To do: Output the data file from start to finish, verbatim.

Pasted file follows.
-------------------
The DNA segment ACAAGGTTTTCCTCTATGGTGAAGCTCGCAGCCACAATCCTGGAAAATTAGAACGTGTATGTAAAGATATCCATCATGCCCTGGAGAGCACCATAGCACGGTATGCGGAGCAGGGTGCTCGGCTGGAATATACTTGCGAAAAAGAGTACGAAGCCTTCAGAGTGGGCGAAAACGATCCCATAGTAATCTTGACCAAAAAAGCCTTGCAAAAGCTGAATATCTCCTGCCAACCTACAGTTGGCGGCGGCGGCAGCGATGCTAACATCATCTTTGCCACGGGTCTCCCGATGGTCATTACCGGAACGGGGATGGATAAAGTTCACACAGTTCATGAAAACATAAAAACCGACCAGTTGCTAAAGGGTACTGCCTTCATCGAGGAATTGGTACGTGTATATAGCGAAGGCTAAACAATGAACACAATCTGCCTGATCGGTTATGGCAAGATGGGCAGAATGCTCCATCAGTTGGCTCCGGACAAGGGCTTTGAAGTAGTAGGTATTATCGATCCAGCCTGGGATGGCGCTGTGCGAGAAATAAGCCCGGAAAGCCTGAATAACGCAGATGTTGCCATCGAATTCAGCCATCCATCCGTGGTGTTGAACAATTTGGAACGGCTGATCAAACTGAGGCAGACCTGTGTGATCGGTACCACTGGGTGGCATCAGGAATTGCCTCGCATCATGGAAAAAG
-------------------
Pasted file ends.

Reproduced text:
The DNA segment ACAAGGTTTTCCTCTATGGTGAAGCTCGCAGCCACAATCCTGGAAAATTAGAACGTGTATGTAAAGATATCCATCATGCCCTGGAGAGCACCATAGCACGGTATGCGGAGCAGGGTGCTCGGCTGGAATATACTTGCGAAAAAGAGTACGAAGCCTTCAGAGTGGGCGAAAACGATCCCATAGTAATCTTGACCAAAAAAGCCTTGCAAAAGCTGAATATCTCCTGCCAACCTACAGTTGGCGGCGGCGGCAGCGATGCTAACATCATCTTTGCCACGGGTCTCCCGATGGTCATTACCGGAACGGGGATGGATAAAGTTCACACAGTTCATGAAAACATAAAAACCGACCAGTTGCTAAAGGGTACTGCCTTCATCGAGGAATTGGTACGTGTATATAGCGAAGGCTAAACAATGAACACAATCTGCCTGATCGGTTATGGCAAGATGGGCAGAATGCTCCATCAGTTGGCTCCGGACAAGGGCTTTGAAGTAGTAGGTATTATCGATCCAGCCTGGGATGGCGCTGTGCGAGAAATAAGCCCGGAAAGCCTGAATAACGCAGATGTTGCCATCGAATTCAGCCATCCATCCGTGGTGTTGAACAATTTGGAACGGCTGATCAAACTGAGGCAGACCTGTGTGATCGGTACCACTGGGTGGCATCAGGAATTGCCTCGCATCATGGAAAAAG